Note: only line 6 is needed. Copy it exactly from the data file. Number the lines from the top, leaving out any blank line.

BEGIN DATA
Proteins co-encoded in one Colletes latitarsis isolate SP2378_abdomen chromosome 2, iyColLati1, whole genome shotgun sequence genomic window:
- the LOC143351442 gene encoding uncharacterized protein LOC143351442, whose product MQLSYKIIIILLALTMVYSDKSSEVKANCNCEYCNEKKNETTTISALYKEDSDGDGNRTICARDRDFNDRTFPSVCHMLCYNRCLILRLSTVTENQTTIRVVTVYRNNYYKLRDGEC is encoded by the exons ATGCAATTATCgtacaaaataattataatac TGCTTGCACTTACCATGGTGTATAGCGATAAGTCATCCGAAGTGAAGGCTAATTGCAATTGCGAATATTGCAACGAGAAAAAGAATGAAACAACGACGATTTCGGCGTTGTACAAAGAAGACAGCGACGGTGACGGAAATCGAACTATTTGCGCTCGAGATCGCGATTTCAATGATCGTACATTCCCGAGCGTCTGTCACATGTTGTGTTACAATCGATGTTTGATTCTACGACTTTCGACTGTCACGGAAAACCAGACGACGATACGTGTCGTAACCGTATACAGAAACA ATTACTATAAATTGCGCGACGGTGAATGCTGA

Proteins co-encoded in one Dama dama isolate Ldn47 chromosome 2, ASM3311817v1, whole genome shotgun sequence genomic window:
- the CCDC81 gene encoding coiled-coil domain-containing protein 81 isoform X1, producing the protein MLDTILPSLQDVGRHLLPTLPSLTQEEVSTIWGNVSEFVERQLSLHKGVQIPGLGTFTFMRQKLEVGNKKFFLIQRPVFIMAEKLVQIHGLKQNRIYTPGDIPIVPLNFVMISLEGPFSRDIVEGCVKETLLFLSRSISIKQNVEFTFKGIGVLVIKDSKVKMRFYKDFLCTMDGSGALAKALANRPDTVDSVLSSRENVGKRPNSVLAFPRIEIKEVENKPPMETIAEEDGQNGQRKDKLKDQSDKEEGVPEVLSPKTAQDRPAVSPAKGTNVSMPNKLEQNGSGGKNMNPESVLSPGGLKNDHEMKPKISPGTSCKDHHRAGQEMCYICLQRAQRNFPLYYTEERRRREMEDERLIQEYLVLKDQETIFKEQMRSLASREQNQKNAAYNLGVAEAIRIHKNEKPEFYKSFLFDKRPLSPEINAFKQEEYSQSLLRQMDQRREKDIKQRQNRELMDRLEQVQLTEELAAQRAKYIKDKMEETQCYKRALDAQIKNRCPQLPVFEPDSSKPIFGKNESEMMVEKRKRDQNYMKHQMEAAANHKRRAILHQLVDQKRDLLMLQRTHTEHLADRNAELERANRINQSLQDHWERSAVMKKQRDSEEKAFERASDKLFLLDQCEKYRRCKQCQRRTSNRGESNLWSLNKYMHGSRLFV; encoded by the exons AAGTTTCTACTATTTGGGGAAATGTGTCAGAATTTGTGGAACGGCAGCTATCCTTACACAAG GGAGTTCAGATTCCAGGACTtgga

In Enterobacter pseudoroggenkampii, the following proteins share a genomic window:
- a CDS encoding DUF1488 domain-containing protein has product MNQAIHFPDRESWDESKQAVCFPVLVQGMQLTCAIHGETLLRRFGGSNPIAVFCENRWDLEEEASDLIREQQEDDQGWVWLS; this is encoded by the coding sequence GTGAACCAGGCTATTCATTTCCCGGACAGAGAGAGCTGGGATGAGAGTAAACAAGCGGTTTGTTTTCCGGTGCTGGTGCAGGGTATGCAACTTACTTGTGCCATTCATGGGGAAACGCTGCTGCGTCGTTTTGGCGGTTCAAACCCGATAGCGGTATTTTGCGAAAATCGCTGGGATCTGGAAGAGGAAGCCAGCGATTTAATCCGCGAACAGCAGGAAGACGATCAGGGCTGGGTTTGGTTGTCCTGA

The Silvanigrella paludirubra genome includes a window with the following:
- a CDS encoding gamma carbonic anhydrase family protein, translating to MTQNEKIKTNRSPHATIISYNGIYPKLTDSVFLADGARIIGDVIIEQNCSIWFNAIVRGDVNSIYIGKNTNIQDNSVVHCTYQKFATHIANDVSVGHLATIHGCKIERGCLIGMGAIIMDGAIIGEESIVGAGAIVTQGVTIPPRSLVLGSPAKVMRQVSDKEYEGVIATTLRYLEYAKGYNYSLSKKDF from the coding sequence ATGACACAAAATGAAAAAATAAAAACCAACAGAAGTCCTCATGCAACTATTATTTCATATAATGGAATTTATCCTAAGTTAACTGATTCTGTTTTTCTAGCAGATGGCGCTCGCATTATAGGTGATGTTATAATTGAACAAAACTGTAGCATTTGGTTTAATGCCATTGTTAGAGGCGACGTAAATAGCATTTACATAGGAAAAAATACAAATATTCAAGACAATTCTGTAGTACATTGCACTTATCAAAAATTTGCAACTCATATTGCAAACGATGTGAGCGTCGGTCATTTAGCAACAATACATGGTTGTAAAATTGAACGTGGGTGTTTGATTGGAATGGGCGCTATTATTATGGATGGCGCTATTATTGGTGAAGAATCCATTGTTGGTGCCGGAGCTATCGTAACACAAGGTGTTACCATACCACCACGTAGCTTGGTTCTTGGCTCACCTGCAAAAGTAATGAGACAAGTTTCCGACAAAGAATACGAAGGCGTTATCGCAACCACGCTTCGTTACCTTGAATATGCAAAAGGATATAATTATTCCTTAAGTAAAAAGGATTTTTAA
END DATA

- a CDS encoding DUF1488 domain-containing protein has product MNQAIHFPDRESWDESKQAVCFPVLVQGMQLTCAIHGETLLRRFGGSNPIAVFCENRWDLEEEASDLIREQQEDDQGWVWLS; this is encoded by the coding sequence GTGAACCAGGCTATTCATTTCCCGGACAGAGAGAGCTGGGATGAGAGTAAACAAGCGGTTTGTTTTCCGGTGCTGGTGCAGGGTATGCAACTTACTTGTGCCATTCATGGGGAAACGCTGCTGCGTCGTTTTGGCGGTTCAAACCCGATAGCGGTATTTTGCGAAAATCGCTGGGATCTGGAAGAGGAAGCCAGCGATTTAATCCGCGAACAGCAGGAAGACGATCAGGGCTGGGTTTGGTTGTCCTGA